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My /etc/hosts file looks like this:

# Your system has configured 'manage_etc_hosts' as True.
# As a result, if you wish for changes to this file to persist
# then you will need to either
# a.) make changes to the master file in /etc/cloud/templates/hosts.tmpl
# b.) change or remove the value of 'manage_etc_hosts' in
#     /etc/cloud/cloud.cfg or cloud-config from user-data
127.0.1.1 ansible-server ansible-server
127.0.0.1 localhost

# The following lines are desirable for IPv6 capable hosts
::1 ip6-localhost ip6-loopback
fe00::0 ip6-localnet
ff00::0 ip6-mcastprefix
ff02::1 ip6-allnodes
ff02::2 ip6-allrouters
ff02::3 ip6-allhosts

node1 0.0.0.0
node2 0.0.0.0

I have added the node1 and node2 and naturally the IP 0.0.0.0 is replaced by the IP of the node.

I would assume this works perfectly fine, however it doesn't. I thought SSH simply ignores the hosts file:

root@ansible-server:~# ssh root@node1
ssh: Could not resolve hostname node1: Name or service not known
root@ansible-server:~# ssh root@node2
ssh: Could not resolve hostname node2: Name or service not known

However, I can't ping these servers by their name either:

root@ansible-server:~# ping node1
ping: unknown host node1
root@ansible-server:~# ping node2
ping: unknown host node2

It is pretty clear I'm doing something really stupid here... but what?

Additional information: this server runs Ubuntu 14.04.2 LTS and is hosted on DigitalOcean. The server this is occurring on an Ansible server.

  • 11
    Put the address FIRST and the name (or optionally multiple names) SECOND. – dave_thompson_085 Aug 6 '15 at 8:35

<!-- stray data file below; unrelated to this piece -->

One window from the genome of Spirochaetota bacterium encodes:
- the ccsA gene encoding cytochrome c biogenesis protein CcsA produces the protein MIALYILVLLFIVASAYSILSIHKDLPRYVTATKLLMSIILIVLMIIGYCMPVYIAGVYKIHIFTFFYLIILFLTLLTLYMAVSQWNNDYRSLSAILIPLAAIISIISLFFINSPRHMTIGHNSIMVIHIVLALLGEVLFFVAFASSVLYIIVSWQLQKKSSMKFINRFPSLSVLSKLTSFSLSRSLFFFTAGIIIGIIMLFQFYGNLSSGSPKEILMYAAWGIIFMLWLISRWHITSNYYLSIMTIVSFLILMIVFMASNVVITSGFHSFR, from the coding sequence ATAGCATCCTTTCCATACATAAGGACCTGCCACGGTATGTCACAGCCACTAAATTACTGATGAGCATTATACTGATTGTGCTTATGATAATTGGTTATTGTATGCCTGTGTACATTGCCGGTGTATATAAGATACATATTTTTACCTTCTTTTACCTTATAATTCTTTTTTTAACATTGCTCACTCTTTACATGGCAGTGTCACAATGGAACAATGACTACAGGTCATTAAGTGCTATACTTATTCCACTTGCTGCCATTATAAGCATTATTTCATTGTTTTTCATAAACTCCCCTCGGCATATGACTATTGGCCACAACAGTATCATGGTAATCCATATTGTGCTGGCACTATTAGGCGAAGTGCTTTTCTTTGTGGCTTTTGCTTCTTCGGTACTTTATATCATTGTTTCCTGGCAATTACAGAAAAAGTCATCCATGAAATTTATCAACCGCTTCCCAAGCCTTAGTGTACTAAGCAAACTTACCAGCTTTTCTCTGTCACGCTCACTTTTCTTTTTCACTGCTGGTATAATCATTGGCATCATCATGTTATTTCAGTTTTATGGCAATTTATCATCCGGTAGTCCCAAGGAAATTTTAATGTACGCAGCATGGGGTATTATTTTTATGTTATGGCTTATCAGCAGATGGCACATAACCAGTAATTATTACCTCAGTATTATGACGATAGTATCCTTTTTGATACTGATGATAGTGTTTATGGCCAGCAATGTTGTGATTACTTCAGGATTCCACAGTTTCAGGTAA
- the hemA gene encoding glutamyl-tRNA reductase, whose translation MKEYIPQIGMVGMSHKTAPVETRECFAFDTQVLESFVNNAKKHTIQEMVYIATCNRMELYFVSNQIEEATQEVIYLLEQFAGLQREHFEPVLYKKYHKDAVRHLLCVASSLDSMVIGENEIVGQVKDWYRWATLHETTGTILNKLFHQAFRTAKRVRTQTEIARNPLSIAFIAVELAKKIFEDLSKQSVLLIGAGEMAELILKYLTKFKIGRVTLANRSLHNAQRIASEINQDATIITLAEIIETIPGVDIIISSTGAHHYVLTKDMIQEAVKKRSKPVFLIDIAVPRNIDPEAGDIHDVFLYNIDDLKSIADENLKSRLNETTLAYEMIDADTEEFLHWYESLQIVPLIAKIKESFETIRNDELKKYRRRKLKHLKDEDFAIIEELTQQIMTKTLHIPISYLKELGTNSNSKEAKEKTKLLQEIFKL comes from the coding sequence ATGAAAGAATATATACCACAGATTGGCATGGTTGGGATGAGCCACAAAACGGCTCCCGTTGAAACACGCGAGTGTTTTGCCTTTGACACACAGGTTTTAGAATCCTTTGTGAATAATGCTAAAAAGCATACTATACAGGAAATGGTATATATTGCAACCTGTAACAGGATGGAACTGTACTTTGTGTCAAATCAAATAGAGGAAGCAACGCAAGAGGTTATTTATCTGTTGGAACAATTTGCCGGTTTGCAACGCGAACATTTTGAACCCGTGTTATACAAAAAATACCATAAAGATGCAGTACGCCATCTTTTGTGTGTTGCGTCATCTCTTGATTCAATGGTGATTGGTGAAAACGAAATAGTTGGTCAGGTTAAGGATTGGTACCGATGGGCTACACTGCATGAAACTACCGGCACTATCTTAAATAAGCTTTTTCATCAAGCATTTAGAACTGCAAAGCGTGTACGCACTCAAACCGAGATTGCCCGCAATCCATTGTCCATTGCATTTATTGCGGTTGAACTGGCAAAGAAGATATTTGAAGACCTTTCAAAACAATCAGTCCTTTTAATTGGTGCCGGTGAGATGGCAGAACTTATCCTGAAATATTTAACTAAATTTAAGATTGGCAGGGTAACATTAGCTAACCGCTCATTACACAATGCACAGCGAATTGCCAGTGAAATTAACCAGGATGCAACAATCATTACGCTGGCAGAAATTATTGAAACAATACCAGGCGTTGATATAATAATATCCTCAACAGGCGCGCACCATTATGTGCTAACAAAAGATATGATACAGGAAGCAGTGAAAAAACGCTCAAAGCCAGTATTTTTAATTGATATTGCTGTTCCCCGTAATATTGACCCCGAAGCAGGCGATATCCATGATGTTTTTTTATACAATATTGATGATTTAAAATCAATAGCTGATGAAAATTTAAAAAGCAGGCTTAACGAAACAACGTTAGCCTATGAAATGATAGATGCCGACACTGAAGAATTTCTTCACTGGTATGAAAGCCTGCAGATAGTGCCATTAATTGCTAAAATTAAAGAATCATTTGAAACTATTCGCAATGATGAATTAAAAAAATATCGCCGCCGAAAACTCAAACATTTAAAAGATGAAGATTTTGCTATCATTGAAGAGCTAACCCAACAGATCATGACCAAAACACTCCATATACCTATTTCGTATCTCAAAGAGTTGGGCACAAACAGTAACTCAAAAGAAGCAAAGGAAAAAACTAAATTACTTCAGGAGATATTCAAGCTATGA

• 2
    @dave_thompson_085: IMCO you should convert that comment to an answer... (look how many upvotes you're loosing to a comment) – Fabby Aug 6 '15 at 8:38
  • @Fabby Please do because I did what you said and I quickly realised how stupid I was. – William Edwards Aug 6 '15 at 8:39
  • 1
    @dave_thompson_085 8 upvoted wasted >:=D (and counting) – Rinzwind Aug 6 '15 at 8:44
  • @Archemar nslookup and dig (and host) only talk to the DNS server(s), they never use the hosts file even when normal name resolution does. serverfault.com/questions/303716/… – dave_thompson_085 Aug 6 '15 at 8:53
10

Since @William still got it wrong (!) here we go:

The format of lines in /etc/hosts is address first and name(s) second

0.0.0.0 node1 
0.0.0.0 node2 
192.168.1.1 myroutermaybe
8.8.8.8 googledns # in case DNS doesn't work for DNS???
127.0.0.1 localhost 

or where several names map to the same address

0.0.0.0 node1 node2 node3 stitch626 

ADDED, thanks to reminder by fpmurphy1:

The first name (if more than one) is used as the canonical or "official" name for gethostbyaddr etc, so if you have a domain name assigned to this machine/address it is usually clearest and most useful to put the Fully Qualified Domain Name (FQDN) as the first name.

  • Actually the order is ip address followed by canonical (FQDN) name followed by zero or more aliases – fpmurphy Feb 5 '16 at 4:56
  • @fpmurphy1 not always FQDN, but you're right it's worth noting; edited – dave_thompson_085 Feb 7 '16 at 21:55

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